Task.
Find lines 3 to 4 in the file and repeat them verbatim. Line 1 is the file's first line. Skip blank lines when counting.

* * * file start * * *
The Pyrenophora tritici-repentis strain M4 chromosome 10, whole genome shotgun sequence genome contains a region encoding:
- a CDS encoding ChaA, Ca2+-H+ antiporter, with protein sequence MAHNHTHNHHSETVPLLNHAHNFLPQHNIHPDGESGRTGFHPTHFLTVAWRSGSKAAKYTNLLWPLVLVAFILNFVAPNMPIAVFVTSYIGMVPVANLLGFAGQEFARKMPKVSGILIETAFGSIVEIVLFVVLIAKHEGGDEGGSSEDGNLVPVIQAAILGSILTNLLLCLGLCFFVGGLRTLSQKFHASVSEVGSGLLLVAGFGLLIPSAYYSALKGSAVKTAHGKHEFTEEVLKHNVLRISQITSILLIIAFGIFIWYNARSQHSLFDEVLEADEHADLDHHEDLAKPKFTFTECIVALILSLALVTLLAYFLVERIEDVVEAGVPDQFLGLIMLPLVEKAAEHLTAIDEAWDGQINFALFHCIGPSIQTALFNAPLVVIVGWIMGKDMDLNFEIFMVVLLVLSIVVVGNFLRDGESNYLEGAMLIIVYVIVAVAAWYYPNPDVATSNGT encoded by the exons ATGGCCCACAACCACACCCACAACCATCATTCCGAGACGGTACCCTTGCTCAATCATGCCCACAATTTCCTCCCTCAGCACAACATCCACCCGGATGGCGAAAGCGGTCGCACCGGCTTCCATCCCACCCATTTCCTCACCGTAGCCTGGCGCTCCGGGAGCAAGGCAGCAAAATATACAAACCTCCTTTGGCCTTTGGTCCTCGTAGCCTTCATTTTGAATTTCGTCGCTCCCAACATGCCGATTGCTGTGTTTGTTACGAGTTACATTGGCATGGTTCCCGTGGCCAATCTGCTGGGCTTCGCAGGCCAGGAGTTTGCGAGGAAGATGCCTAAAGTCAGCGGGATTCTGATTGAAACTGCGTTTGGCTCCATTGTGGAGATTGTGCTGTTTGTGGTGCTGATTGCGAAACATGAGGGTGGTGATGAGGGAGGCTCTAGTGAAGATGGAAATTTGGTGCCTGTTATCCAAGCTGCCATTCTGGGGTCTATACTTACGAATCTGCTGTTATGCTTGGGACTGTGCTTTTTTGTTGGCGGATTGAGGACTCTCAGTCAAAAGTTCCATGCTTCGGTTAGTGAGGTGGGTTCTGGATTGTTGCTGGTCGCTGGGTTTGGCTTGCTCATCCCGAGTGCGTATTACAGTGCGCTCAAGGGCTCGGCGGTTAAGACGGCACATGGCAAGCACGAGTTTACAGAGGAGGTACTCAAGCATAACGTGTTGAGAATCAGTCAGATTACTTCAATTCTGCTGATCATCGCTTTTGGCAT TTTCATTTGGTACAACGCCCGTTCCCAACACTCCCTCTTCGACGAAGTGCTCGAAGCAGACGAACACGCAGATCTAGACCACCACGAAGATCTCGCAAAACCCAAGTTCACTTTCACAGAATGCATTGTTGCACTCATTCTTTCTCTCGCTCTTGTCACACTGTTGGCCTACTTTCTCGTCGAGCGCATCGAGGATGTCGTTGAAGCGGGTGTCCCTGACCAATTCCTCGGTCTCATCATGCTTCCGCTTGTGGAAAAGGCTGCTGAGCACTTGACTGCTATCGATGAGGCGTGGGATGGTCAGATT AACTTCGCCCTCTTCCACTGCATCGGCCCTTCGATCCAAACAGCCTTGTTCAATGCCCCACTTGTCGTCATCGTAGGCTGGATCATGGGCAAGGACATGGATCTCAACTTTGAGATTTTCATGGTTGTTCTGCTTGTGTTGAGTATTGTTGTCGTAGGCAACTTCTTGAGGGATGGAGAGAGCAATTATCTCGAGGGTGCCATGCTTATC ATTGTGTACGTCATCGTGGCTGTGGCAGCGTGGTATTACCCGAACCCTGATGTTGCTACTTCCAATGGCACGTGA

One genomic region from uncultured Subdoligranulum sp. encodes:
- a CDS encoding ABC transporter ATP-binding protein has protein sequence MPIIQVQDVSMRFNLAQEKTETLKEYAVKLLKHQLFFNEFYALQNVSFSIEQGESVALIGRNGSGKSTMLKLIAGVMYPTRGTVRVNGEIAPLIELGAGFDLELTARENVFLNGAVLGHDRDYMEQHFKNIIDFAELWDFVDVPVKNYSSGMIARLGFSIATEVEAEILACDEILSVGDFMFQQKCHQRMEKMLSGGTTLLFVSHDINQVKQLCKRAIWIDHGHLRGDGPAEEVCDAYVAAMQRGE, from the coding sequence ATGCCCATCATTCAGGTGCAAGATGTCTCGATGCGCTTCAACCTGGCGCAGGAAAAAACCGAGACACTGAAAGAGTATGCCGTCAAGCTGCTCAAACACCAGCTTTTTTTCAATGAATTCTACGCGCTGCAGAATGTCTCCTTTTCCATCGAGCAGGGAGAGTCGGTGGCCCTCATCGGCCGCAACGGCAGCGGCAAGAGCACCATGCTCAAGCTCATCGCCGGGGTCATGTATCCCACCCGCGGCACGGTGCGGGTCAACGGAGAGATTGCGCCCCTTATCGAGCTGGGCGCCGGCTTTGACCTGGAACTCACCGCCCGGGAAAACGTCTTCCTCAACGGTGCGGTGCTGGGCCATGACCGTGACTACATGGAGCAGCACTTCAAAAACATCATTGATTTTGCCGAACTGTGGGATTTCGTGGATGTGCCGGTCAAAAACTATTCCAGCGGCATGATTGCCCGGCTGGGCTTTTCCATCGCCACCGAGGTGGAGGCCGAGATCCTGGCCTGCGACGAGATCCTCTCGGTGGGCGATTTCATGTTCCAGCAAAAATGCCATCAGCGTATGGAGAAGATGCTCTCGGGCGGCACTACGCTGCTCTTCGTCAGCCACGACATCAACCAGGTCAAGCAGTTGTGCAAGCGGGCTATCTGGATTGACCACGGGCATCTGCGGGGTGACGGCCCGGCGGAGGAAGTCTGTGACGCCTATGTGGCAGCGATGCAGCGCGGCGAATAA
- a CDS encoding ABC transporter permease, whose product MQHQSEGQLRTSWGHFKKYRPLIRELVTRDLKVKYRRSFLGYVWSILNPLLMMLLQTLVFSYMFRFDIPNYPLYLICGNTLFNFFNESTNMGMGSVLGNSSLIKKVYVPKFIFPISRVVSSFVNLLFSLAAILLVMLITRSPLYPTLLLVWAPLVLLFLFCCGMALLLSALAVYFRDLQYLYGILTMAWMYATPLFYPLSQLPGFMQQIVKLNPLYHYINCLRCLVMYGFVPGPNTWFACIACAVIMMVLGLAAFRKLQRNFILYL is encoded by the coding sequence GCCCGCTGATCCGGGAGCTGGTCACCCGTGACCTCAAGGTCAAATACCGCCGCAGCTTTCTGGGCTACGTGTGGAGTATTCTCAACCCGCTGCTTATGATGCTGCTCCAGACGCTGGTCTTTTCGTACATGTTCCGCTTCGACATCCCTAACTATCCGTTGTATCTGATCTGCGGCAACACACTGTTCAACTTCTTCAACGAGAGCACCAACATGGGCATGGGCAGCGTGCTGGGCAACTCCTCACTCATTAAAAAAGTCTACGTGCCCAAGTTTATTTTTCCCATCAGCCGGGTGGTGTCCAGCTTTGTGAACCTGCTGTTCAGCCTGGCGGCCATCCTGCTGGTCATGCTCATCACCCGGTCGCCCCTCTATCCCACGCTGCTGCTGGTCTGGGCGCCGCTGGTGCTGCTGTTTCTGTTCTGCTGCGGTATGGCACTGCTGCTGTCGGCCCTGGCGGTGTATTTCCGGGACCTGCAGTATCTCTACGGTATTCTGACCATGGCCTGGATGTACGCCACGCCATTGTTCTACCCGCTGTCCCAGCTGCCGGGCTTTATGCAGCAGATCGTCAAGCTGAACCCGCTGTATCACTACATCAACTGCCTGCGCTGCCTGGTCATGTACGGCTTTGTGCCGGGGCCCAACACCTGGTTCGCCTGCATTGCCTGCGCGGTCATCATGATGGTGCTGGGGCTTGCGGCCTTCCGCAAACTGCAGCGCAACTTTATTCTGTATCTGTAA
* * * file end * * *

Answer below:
One genomic region from uncultured Subdoligranulum sp. encodes:
- a CDS encoding ABC transporter ATP-binding protein has protein sequence MPIIQVQDVSMRFNLAQEKTETLKEYAVKLLKHQLFFNEFYALQNVSFSIEQGESVALIGRNGSGKSTMLKLIAGVMYPTRGTVRVNGEIAPLIELGAGFDLELTARENVFLNGAVLGHDRDYMEQHFKNIIDFAELWDFVDVPVKNYSSGMIARLGFSIATEVEAEILACDEILSVGDFMFQQKCHQRMEKMLSGGTTLLFVSHDINQVKQLCKRAIWIDHGHLRGDGPAEEVCDAYVAAMQRGE, from the coding sequence ATGCCCATCATTCAGGTGCAAGATGTCTCGATGCGCTTCAACCTGGCGCAGGAAAAAACCGAGACACTGAAAGAGTATGCCGTCAAGCTGCTCAAACACCAGCTTTTTTTCAATGAATTCTACGCGCTGCAGAATGTCTCCTTTTCCATCGAGCAGGGAGAGTCGGTGGCCCTCATCGGCCGCAACGGCAGCGGCAAGAGCACCATGCTCAAGCTCATCGCCGGGGTCATGTATCCCACCCGCGGCACGGTGCGGGTCAACGGAGAGATTGCGCCCCTTATCGAGCTGGGCGCCGGCTTTGACCTGGAACTCACCGCCCGGGAAAACGTCTTCCTCAACGGTGCGGTGCTGGGCCATGACCGTGACTACATGGAGCAGCACTTCAAAAACATCATTGATTTTGCCGAACTGTGGGATTTCGTGGATGTGCCGGTCAAAAACTATTCCAGCGGCATGATTGCCCGGCTGGGCTTTTCCATCGCCACCGAGGTGGAGGCCGAGATCCTGGCCTGCGACGAGATCCTCTCGGTGGGCGATTTCATGTTCCAGCAAAAATGCCATCAGCGTATGGAGAAGATGCTCTCGGGCGGCACTACGCTGCTCTTCGTCAGCCACGACATCAACCAGGTCAAGCAGTTGTGCAAGCGGGCTATCTGGATTGACCACGGGCATCTGCGGGGTGACGGCCCGGCGGAGGAAGTCTGTGACGCCTATGTGGCAGCGATGCAGCGCGGCGAATAA